“So no matter how many hits I take, I always find a way to come back. Because the only thing standing between this city and oblivion is me. There’s only one Spider-Man. And you’re looking at him.”Peter Parker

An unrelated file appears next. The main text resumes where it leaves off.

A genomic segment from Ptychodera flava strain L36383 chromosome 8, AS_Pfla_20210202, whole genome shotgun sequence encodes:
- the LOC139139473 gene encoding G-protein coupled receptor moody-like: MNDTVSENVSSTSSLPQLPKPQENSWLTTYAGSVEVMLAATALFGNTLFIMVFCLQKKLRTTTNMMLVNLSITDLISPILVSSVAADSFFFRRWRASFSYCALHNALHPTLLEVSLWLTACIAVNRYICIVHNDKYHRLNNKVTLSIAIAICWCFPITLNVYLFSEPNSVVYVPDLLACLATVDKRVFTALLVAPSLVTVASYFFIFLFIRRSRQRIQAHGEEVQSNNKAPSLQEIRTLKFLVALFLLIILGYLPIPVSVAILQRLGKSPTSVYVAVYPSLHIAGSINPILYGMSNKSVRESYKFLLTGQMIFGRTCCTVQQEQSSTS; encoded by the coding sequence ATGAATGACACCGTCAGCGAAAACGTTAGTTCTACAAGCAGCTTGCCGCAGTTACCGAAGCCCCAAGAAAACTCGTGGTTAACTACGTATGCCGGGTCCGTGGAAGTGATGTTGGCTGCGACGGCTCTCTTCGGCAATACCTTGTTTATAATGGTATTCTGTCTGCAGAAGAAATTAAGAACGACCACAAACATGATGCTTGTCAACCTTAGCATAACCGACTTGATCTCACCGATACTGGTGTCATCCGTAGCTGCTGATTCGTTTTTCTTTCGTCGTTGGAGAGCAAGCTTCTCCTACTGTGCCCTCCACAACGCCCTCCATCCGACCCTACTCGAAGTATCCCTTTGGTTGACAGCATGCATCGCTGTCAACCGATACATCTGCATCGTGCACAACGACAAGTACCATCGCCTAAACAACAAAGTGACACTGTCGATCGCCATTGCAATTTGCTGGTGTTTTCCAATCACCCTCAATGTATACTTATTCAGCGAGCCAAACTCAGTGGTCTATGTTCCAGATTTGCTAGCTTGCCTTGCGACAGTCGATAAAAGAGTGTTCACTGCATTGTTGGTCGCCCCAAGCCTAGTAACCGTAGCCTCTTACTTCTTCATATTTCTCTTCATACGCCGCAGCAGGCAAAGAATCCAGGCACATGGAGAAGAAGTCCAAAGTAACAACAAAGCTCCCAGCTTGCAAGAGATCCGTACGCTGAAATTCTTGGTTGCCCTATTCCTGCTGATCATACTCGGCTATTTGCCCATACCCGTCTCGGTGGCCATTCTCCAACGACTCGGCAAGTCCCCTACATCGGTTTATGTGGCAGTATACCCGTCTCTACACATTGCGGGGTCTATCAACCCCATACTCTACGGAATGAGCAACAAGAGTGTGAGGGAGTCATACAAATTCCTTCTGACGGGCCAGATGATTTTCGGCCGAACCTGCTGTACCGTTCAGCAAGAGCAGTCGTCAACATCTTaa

Taking Deadpool’s self-awareness and applying it to a family-friendly Spider-Man movie has produced not just the best animated film of 2018, but the most joyous Spider-man film to date (some have suggested it is the best, but I think Spider-man 2 retains its crown). This is beautiful big-budget animation, more minimalist than the meticulous detail of a Pixar movie but with a more stylised artistic vision too. The only slight distraction is the blurred edging used to create depth of field, which can feel distractingly like a misplaced stereoscopic image from film’s 3D release. The Lego Movie‘s Phil Lord and Chris Miller have their fingerprints all over, though they did not direct. The inspired dimensional merging draws in alternate Spider-man variants from other universes, including divergent art styles that couldn’t work in any other medium. That the resulting story structure, which features half a dozen origin stories in broad strokes, is not only coherent but deftly interwoven with wit and a strong through line is an impressive achievement. The plot is light, but even Kingpin as the antagonist has a clearly established reason behind his single-minded, destructive dimensional manipulation. Above all, Spider-man adaptations work best when earnest and emotional, both of which Into the Spider-verse delivers in spades and neither of which loses any potency in the transition to animation.